In a wooden canoe on the waters of the Mono River in southwest Benin, a strange cone-shaped effigy in purple raffia and topped with horns sails back and forth through the mangroves.
The Zangbeto � the traditional voodoo guardian of the night � once policed the streets to maintain law and order and scare away its enemies.
But the revered deity, which is still feared and rules on village disputes, is now working to protect the rich mangrove ecosystem from threats from humankind.
The nightwatchman drifts along the shoreline in torrential rain to the rhythm of traditional chanting. A group of followers hangs two smaller representations of the god from the trees.
The mangrove in the delta acts as a spawning ground for fish and crustacea but is at risk from overfishing and the hunt for firewood.
Between 1995 and 2005, the maze of forest has shrunk from 13,000 to 9,000 hectares (32,000 to 22,000 acres).
Since then, some has been reforested by local non-government organizations, including Eco-Benin, a local non-profit which uses indigenous beliefs to promote conservation.
Alongo, a narrow strip of land that separates the river from the Atlantic Ocean, is home to 200 people who have become devout conservationists.
“From today, no one can enter this forest,” says Jean Koukpomi, the voodoo priest conducting the ceremony.
“People used to come with their machetes to take the wood. They picked up the crabs, birds eggs… Now it’s forbidden.”
– Talisman –
Next to the priest is village head Damien Egbenou, with a pagne loincloth tied around his waist.
“If you go into the forest, you will be punished by the laws of our talisman. You can be beaten in front of everyone. He is feared.”
It was residents of Alongo who decided to use the Zangbeto as a conservation tool.
“It has been a participatory process,” said Sylvain Daavo, who worked on the project. “They told us if you want it to be sustainable, the deity must intervene,” he said.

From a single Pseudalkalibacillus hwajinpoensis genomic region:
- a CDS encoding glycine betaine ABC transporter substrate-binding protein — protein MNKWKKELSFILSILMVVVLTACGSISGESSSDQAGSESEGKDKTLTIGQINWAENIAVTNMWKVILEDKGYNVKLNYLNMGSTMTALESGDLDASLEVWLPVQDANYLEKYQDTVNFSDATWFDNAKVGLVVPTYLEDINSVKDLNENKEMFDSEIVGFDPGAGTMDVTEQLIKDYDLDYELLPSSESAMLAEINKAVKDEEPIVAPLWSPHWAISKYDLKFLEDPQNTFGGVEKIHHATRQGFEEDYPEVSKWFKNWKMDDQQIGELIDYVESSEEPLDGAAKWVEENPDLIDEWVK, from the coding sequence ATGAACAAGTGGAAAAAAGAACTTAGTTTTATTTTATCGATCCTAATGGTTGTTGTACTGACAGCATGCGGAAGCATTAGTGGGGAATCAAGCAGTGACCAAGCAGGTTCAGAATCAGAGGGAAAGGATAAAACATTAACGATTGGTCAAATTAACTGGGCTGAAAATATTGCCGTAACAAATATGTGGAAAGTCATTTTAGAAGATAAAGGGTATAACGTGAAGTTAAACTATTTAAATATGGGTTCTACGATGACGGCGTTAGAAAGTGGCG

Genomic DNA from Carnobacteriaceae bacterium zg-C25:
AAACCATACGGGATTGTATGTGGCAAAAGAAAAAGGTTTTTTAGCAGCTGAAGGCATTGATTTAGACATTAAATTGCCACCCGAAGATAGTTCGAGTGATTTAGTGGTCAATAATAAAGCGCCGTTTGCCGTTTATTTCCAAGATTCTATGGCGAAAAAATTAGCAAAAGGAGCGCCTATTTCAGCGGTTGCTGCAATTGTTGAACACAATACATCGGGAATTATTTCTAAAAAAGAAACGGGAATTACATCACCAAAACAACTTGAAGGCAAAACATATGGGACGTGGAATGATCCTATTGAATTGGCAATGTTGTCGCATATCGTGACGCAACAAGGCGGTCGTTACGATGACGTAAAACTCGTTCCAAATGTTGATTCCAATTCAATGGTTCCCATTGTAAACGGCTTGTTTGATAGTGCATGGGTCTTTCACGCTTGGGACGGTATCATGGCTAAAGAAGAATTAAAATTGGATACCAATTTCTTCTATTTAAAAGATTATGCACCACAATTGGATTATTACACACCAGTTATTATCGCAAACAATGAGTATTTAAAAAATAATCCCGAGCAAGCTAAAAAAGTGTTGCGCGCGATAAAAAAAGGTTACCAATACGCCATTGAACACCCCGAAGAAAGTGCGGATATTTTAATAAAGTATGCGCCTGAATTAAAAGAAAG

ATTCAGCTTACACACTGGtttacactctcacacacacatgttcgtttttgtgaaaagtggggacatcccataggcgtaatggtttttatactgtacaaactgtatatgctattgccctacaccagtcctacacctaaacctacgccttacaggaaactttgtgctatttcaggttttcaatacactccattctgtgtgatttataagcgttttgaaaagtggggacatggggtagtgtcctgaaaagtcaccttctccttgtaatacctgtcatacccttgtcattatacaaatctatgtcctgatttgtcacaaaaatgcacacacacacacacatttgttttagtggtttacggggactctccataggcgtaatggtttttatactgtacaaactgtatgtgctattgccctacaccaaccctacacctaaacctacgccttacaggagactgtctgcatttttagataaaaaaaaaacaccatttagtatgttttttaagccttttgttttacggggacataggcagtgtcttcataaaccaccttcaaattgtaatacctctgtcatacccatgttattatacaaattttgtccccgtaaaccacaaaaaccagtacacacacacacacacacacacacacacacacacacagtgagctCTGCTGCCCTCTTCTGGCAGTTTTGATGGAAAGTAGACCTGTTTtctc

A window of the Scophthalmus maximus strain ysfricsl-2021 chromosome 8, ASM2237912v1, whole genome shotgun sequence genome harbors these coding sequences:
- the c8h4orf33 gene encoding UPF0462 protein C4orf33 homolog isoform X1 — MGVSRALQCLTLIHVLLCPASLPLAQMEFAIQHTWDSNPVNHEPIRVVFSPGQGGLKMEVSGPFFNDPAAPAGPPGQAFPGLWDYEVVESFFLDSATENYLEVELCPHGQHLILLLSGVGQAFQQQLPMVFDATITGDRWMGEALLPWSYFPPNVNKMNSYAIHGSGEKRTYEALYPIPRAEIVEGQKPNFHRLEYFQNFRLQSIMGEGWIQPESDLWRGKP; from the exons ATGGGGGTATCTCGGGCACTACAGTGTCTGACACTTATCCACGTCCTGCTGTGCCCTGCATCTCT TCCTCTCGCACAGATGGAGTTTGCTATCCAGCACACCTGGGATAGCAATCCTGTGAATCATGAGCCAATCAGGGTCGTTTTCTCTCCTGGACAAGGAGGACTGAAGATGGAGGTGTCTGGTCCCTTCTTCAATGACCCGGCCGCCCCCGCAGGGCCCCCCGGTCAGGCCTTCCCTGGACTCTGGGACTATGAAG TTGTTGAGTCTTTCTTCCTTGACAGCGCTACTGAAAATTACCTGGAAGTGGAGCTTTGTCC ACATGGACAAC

“Local people already practiced sanctification, which is called ‘vodounto’ and which means ‘this part of the river belongs to voodoo.’
“That allowed the resources there to be protected.”
Eco-Benin has been working in the area since 2011.
“If you come early in the morning, there are thousands of birds, there are migratory species and it is very valuable for the environment,” said the group’s national coordinator, Gautier Amoussou.
Two years ago, the non-profit created a biosphere reserve recognized by the U.N. cultural and heritage body UNESCO covering 17 villages, including Alongo.
Zangbeto has already “sanctified” eight sites over 500 hectares.
On the walls of the houses in the village, posters remind the inhabitants of the new rules: no hunting manatees or using chemicals in fields near the river.
– Divine sanction –
For years, conservation efforts have been at odds with the traditional way of life in Benin, where poor communities survive off fishing and cook over wood fires.
Fear of divine sanction appears to be much more persuasive.
The national plan for the sustainable management of mangroves approved by Benin’s government also advocates using traditional beliefs as a means of protecting biodiversity.
The Mono River delta reserve is divided into three categories: protected zones, sanctified zones reserved for research and ecotourism, and buffer zones where human activity is regulated.
“We accept the initiative because we are given the opportunity to live in our own environment,” said Dossou Viho, president of the Doukpo association, which manages the reserve and carries out patrols in coordination with the authorities.
“There is no disorder where the deity is present. Today we know that we must save our mangroves for the well-being of our locality.”
At the same time, the community is focusing on tourism development with the recent creation of an eco-lodge and training for environmental supervisors.
Julien Kassa is a fisherman but now also offers tours to tourists visiting the Mono River.
In his yard, where the walls are covered with philosophical writing, he says his work protecting the mangrove has got him on the wrong side of some villagers.
But his efforts to raise awareness and voodoo have found in his favor,
“It is a great wealth,” he says. “It’s good for our development.”
Source: Voice of America